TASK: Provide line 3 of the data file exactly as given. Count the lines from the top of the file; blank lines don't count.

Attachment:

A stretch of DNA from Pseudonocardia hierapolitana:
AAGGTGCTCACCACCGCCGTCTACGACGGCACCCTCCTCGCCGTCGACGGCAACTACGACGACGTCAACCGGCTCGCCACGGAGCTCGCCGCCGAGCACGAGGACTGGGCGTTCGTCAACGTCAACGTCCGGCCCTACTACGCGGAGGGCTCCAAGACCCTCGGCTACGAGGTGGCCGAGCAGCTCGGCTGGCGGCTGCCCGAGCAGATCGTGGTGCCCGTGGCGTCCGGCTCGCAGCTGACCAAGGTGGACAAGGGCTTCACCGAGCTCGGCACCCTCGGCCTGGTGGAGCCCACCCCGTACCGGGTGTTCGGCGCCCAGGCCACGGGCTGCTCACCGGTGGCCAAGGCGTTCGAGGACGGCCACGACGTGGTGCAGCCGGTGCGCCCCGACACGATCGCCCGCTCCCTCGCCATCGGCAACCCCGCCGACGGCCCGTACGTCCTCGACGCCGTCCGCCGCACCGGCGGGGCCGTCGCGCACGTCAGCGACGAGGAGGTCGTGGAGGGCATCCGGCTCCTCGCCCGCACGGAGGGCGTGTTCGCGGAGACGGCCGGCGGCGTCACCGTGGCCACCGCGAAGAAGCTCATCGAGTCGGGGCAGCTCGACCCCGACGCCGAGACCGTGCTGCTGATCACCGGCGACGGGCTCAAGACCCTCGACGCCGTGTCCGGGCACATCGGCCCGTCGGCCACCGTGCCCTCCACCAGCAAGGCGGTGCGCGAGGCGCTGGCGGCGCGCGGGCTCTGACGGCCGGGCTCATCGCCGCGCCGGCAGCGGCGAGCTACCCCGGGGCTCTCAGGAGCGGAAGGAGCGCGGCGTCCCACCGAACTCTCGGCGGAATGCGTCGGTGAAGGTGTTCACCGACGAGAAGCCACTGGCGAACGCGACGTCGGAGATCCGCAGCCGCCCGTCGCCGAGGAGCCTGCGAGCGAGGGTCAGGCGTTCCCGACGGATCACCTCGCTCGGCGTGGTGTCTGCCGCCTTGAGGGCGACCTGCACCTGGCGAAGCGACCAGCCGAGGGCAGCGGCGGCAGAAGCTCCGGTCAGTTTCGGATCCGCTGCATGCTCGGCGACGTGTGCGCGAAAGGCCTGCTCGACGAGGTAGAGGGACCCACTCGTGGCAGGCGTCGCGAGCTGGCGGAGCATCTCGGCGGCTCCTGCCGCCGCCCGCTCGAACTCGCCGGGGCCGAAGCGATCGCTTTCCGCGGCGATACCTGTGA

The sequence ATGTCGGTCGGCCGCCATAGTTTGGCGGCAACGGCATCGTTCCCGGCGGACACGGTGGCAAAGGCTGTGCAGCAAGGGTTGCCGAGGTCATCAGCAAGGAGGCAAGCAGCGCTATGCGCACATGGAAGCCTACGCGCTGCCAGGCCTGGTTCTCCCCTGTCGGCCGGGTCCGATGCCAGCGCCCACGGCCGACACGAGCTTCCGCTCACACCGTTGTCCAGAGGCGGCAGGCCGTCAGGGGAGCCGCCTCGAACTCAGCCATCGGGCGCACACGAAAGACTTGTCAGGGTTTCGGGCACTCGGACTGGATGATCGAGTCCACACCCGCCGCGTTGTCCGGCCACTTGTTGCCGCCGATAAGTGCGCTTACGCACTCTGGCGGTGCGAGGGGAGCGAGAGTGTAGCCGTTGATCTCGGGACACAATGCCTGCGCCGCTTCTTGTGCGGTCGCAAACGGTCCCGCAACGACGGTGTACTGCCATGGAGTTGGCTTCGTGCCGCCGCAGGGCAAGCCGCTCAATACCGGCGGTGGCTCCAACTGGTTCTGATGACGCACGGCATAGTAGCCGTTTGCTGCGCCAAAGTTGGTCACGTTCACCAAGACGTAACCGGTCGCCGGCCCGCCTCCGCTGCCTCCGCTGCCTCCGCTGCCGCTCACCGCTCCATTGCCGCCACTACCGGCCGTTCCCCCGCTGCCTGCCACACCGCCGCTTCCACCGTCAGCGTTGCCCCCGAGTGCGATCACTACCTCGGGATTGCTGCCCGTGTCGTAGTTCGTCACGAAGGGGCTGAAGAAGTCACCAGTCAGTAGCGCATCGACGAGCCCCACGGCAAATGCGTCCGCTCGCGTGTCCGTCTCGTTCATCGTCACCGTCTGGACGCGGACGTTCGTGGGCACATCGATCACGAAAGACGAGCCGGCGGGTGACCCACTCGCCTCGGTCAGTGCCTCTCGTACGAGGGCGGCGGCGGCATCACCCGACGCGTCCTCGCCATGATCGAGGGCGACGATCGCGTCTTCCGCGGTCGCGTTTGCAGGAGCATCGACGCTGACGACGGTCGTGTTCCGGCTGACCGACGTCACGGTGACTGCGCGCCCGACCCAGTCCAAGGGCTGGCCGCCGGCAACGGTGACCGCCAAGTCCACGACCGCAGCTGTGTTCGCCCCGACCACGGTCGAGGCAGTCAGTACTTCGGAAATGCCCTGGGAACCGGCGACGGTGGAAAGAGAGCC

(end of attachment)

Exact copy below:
The sequence ATGTCGGTCGGCCGCCATAGTTTGGCGGCAACGGCATCGTTCCCGGCGGACACGGTGGCAAAGGCTGTGCAGCAAGGGTTGCCGAGGTCATCAGCAAGGAGGCAAGCAGCGCTATGCGCACATGGAAGCCTACGCGCTGCCAGGCCTGGTTCTCCCCTGTCGGCCGGGTCCGATGCCAGCGCCCACGGCCGACACGAGCTTCCGCTCACACCGTTGTCCAGAGGCGGCAGGCCGTCAGGGGAGCCGCCTCGAACTCAGCCATCGGGCGCACACGAAAGACTTGTCAGGGTTTCGGGCACTCGGACTGGATGATCGAGTCCACACCCGCCGCGTTGTCCGGCCACTTGTTGCCGCCGATAAGTGCGCTTACGCACTCTGGCGGTGCGAGGGGAGCGAGAGTGTAGCCGTTGATCTCGGGACACAATGCCTGCGCCGCTTCTTGTGCGGTCGCAAACGGTCCCGCAACGACGGTGTACTGCCATGGAGTTGGCTTCGTGCCGCCGCAGGGCAAGCCGCTCAATACCGGCGGTGGCTCCAACTGGTTCTGATGACGCACGGCATAGTAGCCGTTTGCTGCGCCAAAGTTGGTCACGTTCACCAAGACGTAACCGGTCGCCGGCCCGCCTCCGCTGCCTCCGCTGCCTCCGCTGCCGCTCACCGCTCCATTGCCGCCACTACCGGCCGTTCCCCCGCTGCCTGCCACACCGCCGCTTCCACCGTCAGCGTTGCCCCCGAGTGCGATCACTACCTCGGGATTGCTGCCCGTGTCGTAGTTCGTCACGAAGGGGCTGAAGAAGTCACCAGTCAGTAGCGCATCGACGAGCCCCACGGCAAATGCGTCCGCTCGCGTGTCCGTCTCGTTCATCGTCACCGTCTGGACGCGGACGTTCGTGGGCACATCGATCACGAAAGACGAGCCGGCGGGTGACCCACTCGCCTCGGTCAGTGCCTCTCGTACGAGGGCGGCGGCGGCATCACCCGACGCGTCCTCGCCATGATCGAGGGCGACGATCGCGTCTTCCGCGGTCGCGTTTGCAGGAGCATCGACGCTGACGACGGTCGTGTTCCGGCTGACCGACGTCACGGTGACTGCGCGCCCGACCCAGTCCAAGGGCTGGCCGCCGGCAACGGTGACCGCCAAGTCCACGACCGCAGCTGTGTTCGCCCCGACCACGGTCGAGGCAGTCAGTACTTCGGAAATGCCCTGGGAACCGGCGACGGTGGAAAGAGAGCC